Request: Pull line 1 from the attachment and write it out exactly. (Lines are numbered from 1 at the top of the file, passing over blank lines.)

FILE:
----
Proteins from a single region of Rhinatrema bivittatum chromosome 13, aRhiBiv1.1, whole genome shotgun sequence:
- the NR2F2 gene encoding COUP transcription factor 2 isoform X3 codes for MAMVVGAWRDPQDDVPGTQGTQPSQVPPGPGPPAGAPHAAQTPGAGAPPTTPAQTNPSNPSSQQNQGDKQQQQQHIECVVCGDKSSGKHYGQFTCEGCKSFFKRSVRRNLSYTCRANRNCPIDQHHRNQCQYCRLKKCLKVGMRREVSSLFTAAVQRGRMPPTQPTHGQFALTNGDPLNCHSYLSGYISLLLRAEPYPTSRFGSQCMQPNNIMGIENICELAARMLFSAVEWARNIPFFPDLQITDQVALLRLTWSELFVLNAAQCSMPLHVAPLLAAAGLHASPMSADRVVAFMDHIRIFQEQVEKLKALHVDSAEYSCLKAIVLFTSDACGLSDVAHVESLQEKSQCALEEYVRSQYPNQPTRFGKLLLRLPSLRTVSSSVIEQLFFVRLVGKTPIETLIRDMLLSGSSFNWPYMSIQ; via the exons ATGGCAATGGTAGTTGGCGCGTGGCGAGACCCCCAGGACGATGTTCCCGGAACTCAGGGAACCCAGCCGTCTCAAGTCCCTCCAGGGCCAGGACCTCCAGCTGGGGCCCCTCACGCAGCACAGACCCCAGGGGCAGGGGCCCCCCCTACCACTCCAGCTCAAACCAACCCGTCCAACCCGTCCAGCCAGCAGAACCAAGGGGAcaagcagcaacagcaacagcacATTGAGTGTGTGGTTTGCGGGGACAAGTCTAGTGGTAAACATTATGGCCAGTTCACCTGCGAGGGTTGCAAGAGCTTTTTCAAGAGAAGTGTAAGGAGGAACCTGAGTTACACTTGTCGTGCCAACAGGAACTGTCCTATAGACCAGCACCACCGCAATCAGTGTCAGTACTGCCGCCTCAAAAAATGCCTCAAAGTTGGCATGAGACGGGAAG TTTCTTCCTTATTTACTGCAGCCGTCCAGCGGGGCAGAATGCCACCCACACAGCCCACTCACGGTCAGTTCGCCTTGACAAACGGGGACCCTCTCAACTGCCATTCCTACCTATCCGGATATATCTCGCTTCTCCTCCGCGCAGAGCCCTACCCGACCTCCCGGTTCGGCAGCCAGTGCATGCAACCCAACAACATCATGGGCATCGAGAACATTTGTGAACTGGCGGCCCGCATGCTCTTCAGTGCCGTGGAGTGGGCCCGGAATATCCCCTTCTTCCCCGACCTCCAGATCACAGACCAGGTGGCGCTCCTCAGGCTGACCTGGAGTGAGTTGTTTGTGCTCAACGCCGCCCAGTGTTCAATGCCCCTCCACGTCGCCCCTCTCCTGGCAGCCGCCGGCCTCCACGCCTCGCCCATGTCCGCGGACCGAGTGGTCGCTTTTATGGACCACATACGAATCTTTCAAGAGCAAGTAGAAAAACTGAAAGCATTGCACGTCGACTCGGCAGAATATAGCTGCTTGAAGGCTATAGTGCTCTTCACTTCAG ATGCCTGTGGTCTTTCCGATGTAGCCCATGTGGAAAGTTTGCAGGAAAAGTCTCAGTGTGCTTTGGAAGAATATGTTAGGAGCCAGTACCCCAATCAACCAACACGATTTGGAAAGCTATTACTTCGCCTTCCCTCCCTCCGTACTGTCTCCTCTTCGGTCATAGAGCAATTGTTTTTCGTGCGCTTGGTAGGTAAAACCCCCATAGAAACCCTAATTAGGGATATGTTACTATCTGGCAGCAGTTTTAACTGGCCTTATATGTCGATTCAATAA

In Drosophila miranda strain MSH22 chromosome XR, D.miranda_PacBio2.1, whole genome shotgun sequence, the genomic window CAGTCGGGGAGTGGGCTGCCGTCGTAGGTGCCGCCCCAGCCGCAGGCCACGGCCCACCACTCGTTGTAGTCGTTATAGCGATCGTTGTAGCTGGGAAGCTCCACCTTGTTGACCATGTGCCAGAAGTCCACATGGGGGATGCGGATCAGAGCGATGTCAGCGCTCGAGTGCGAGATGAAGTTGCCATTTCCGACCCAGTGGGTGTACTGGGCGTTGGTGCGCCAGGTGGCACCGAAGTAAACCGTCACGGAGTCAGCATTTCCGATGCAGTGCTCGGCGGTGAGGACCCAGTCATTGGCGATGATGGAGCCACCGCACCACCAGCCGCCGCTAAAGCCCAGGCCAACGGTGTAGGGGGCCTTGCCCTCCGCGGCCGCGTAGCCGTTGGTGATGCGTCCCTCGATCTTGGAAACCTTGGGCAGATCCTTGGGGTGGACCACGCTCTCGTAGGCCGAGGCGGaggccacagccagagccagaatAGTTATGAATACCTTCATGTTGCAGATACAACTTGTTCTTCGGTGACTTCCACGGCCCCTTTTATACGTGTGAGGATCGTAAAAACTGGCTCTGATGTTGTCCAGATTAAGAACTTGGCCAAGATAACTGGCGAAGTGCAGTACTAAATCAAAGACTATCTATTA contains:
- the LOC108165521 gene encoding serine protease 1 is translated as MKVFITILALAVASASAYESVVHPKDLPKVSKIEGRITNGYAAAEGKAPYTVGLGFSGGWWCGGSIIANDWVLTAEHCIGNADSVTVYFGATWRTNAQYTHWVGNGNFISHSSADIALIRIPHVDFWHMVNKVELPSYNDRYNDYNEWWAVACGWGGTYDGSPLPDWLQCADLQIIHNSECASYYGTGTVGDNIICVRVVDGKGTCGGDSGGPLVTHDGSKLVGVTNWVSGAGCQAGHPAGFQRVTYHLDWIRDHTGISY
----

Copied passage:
Proteins from a single region of Rhinatrema bivittatum chromosome 13, aRhiBiv1.1, whole genome shotgun sequence: